Blue John Cavern

Deep, deep below the ground among the hills. Up through the haunted Winnat’s Pass and down, follow the land like a spill of wine. The green meets the blue as the hills touch the sky and sheep roam wherever they like. Here is the mouth of a cave. Enter the stone and step down into the earth and feel the linger of Romans who discovered this opening 2000 years before.


This is where the Blue John lies, and it lies nowhere else in the world. The Romans followed the trail of the blue and found cavern leading to cavern, all thick with the precious mineral. They made vases and bowls and carried them all the way back to Pompeii where they survived an eruption and were unearthed years later.


John Kirk and Joseph Hall worked the mines in the 1700s and they learned how to treat the stone and the delicate fungus that runs in needles and nodules and veins. By hand, always by hand, and careful not to shock the colour from the specimens, or it will turn white like a ghost of itself.


Today it is a show cave, and the miners themselves will show you around, take you down deep into their habitat, encourage you to touch the slime looking walls that are cool and smooth in their deceit, play a joke or two and turn out all the lights deep underground so you can’t see your hand in front of your face, and show you the small slip of a cave where they still mine in the winter. When the tourists slip away from the cold hills and only the sheep stray nearby, the guides take their tools and they crawl up into this small opening where tourists can never go, and they chisel carefully for the Blue John still.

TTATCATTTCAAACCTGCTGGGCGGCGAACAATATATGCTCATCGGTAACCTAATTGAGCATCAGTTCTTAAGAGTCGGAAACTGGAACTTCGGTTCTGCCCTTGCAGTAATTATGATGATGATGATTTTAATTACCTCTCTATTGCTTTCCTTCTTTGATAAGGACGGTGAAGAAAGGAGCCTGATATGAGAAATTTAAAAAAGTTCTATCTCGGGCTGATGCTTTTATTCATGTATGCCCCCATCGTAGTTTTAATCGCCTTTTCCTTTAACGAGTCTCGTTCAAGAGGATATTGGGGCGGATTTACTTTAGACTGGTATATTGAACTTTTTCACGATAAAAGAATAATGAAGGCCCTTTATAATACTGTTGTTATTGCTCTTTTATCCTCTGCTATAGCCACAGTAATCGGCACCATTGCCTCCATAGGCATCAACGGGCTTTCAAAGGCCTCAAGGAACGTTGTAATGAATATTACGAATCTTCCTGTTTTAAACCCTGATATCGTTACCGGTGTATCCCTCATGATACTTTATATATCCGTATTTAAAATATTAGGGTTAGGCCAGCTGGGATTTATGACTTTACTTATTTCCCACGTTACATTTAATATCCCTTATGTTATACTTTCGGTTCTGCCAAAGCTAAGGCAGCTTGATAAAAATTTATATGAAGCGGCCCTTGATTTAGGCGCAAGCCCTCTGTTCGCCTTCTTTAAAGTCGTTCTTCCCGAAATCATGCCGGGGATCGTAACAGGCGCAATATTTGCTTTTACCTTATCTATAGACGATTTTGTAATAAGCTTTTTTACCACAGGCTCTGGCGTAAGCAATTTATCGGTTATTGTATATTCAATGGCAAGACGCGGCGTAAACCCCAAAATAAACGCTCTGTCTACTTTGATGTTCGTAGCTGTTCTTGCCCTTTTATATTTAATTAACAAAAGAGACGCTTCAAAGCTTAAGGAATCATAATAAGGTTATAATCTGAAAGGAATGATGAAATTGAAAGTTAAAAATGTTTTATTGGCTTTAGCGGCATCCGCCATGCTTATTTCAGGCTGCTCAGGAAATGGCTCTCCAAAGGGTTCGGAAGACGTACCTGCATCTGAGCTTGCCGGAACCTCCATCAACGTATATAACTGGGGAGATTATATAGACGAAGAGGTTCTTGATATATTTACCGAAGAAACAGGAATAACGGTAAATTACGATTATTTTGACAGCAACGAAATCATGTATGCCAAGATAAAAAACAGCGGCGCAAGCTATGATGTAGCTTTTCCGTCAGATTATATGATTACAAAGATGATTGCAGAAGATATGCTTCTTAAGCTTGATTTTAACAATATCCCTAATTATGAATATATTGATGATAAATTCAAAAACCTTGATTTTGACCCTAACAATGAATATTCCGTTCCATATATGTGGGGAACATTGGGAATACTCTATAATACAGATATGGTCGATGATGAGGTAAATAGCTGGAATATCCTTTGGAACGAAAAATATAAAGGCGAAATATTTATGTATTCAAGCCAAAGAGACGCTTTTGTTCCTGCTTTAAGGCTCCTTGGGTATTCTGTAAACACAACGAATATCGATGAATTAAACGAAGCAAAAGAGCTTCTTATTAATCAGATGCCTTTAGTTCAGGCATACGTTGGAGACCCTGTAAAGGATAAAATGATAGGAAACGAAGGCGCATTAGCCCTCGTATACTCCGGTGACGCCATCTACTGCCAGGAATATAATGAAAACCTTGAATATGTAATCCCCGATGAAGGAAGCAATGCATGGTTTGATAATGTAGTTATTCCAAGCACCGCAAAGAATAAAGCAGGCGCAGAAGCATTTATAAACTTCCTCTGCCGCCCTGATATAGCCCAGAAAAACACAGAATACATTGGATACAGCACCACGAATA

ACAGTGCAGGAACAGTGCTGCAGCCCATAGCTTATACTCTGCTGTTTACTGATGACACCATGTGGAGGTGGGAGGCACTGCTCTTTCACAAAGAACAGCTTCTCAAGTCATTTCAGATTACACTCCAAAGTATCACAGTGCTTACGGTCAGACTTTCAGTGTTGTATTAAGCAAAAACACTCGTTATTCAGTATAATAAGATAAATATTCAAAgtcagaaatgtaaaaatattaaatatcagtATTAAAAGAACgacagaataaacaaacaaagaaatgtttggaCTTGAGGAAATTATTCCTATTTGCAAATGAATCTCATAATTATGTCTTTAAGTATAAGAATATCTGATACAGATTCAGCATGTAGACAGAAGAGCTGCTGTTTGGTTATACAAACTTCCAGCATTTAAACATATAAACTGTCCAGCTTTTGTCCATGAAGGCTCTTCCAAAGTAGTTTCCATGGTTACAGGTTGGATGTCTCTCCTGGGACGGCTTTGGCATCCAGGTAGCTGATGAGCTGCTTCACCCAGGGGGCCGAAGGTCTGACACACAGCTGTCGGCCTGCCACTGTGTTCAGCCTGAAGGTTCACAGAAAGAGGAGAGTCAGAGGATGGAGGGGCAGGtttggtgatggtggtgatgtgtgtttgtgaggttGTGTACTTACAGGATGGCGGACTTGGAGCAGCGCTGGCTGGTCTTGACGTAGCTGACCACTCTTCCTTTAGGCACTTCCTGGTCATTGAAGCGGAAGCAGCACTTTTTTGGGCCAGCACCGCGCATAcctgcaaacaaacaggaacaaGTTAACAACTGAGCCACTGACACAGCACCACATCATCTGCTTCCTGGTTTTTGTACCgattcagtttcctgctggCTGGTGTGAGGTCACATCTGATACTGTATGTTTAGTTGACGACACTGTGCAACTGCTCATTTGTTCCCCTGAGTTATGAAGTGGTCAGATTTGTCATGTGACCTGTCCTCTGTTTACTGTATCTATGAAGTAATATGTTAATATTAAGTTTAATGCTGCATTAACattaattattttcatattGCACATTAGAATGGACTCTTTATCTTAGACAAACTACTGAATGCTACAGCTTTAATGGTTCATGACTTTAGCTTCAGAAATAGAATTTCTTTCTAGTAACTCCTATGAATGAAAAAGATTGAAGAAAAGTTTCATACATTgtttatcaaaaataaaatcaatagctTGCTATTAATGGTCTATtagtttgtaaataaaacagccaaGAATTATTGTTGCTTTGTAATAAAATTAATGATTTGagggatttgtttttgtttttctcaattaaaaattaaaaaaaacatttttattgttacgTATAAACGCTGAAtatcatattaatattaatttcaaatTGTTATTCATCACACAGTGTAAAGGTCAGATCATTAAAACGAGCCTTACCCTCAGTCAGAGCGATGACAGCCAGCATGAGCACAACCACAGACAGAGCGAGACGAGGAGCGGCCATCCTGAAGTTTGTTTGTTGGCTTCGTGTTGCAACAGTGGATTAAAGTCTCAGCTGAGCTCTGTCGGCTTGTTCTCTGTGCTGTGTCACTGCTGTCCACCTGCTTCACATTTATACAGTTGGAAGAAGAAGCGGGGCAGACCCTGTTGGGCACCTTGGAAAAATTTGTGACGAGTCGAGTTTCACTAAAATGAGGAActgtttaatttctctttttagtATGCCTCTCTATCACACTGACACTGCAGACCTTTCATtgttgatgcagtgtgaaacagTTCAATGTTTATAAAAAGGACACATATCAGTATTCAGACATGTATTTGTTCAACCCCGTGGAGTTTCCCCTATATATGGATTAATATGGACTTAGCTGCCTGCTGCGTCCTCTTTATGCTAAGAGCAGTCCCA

When you emerge from the cave you can breathe the air of the hills and take in the greenery again, you can browse the gift shop or the workshop in the town and see the bowls and vases and ornamental jewellery the Blue John inhabits now. Freed from the cave and out in the world, rare and strange and complex in its movements.


You’ve followed an old river bed that hasn’t flown since the melting of the ice age and hasn’t been a river for 8000 years, You’ve followed the push of the Romans and John Kirk and Joseph Hall and the miners turned tour guides who spend their days beneath ground, emerging for short periods of time from the deep stone cave to look and look at the sheep slow on the hills, the bumps of fields and swells of hills that dip and fall and reach like the travelling of liquid, and the green meeting the blue.

Samantha Priestley is the author of the Folded Word short-fiction chapbooks Dreamers (2014) samandOrange Balloon(2016). She’s a novelist, playwright, and essayist who spins words into gold from her home in Sheffield, UK.

To read the first page of Orange Balloon, see a sample illustration, or purchase direct, please visit our shop:

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